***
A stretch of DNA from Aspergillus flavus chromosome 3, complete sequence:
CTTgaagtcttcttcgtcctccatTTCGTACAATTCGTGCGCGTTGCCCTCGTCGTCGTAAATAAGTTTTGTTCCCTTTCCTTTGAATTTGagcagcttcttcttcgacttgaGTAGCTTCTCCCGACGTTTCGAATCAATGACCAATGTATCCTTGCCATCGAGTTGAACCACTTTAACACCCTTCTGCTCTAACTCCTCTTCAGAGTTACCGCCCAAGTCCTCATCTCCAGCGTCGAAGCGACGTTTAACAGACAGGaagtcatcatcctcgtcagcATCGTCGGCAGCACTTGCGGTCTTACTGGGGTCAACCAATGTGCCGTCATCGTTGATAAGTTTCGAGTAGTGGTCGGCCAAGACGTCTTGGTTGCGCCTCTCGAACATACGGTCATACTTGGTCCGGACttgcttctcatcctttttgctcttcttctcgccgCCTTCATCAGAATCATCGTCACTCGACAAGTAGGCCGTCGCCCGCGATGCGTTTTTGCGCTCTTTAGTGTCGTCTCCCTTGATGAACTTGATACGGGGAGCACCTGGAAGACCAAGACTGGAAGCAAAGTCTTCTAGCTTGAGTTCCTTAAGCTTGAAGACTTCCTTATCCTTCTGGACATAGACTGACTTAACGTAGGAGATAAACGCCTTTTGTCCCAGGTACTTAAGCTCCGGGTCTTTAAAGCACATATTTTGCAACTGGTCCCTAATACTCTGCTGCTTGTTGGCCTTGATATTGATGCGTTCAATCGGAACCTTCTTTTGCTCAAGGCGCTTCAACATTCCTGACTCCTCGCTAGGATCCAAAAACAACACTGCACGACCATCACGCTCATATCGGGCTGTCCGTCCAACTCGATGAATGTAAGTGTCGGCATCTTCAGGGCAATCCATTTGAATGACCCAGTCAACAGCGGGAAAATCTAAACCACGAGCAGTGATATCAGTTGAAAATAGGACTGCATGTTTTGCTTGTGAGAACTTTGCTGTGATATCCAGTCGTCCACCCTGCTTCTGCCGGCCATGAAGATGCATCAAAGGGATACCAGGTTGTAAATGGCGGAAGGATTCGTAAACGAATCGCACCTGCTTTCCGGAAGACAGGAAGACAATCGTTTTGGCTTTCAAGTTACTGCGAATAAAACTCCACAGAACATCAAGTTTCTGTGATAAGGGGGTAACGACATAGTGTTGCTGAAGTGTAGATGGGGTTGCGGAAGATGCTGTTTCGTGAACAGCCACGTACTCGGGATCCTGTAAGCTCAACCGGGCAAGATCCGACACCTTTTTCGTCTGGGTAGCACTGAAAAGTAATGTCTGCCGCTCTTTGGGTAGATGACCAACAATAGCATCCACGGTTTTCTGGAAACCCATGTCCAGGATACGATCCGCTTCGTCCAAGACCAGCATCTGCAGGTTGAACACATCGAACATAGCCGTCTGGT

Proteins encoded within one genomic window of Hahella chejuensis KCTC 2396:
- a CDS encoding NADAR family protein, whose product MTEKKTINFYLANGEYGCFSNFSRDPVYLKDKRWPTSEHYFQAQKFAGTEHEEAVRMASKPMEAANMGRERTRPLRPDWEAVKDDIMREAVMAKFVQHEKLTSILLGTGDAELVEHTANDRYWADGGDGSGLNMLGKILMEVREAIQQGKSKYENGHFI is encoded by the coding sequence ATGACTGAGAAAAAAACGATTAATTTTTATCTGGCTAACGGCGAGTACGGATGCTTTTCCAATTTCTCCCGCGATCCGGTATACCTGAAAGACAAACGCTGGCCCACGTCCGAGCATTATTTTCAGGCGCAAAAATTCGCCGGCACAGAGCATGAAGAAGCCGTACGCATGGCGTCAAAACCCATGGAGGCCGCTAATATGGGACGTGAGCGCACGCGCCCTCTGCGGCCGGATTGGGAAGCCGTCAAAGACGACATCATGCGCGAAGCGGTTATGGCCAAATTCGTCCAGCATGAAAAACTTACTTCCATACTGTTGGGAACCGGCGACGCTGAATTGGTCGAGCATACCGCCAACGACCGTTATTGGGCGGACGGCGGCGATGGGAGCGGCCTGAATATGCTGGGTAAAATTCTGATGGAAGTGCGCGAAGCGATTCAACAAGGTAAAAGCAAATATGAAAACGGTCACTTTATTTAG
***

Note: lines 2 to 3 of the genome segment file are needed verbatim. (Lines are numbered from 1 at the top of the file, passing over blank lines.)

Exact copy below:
CTTgaagtcttcttcgtcctccatTTCGTACAATTCGTGCGCGTTGCCCTCGTCGTCGTAAATAAGTTTTGTTCCCTTTCCTTTGAATTTGagcagcttcttcttcgacttgaGTAGCTTCTCCCGACGTTTCGAATCAATGACCAATGTATCCTTGCCATCGAGTTGAACCACTTTAACACCCTTCTGCTCTAACTCCTCTTCAGAGTTACCGCCCAAGTCCTCATCTCCAGCGTCGAAGCGACGTTTAACAGACAGGaagtcatcatcctcgtcagcATCGTCGGCAGCACTTGCGGTCTTACTGGGGTCAACCAATGTGCCGTCATCGTTGATAAGTTTCGAGTAGTGGTCGGCCAAGACGTCTTGGTTGCGCCTCTCGAACATACGGTCATACTTGGTCCGGACttgcttctcatcctttttgctcttcttctcgccgCCTTCATCAGAATCATCGTCACTCGACAAGTAGGCCGTCGCCCGCGATGCGTTTTTGCGCTCTTTAGTGTCGTCTCCCTTGATGAACTTGATACGGGGAGCACCTGGAAGACCAAGACTGGAAGCAAAGTCTTCTAGCTTGAGTTCCTTAAGCTTGAAGACTTCCTTATCCTTCTGGACATAGACTGACTTAACGTAGGAGATAAACGCCTTTTGTCCCAGGTACTTAAGCTCCGGGTCTTTAAAGCACATATTTTGCAACTGGTCCCTAATACTCTGCTGCTTGTTGGCCTTGATATTGATGCGTTCAATCGGAACCTTCTTTTGCTCAAGGCGCTTCAACATTCCTGACTCCTCGCTAGGATCCAAAAACAACACTGCACGACCATCACGCTCATATCGGGCTGTCCGTCCAACTCGATGAATGTAAGTGTCGGCATCTTCAGGGCAATCCATTTGAATGACCCAGTCAACAGCGGGAAAATCTAAACCACGAGCAGTGATATCAGTTGAAAATAGGACTGCATGTTTTGCTTGTGAGAACTTTGCTGTGATATCCAGTCGTCCACCCTGCTTCTGCCGGCCATGAAGATGCATCAAAGGGATACCAGGTTGTAAATGGCGGAAGGATTCGTAAACGAATCGCACCTGCTTTCCGGAAGACAGGAAGACAATCGTTTTGGCTTTCAAGTTACTGCGAATAAAACTCCACAGAACATCAAGTTTCTGTGATAAGGGGGTAACGACATAGTGTTGCTGAAGTGTAGATGGGGTTGCGGAAGATGCTGTTTCGTGAACAGCCACGTACTCGGGATCCTGTAAGCTCAACCGGGCAAGATCCGACACCTTTTTCGTCTGGGTAGCACTGAAAAGTAATGTCTGCCGCTCTTTGGGTAGATGACCAACAATAGCATCCACGGTTTTCTGGAAACCCATGTCCAGGATACGATCCGCTTCGTCCAAGACCAGCATCTGCAGGTTGAACACATCGAACATAGCCGTCTGGT

Proteins encoded within one genomic window of Hahella chejuensis KCTC 2396: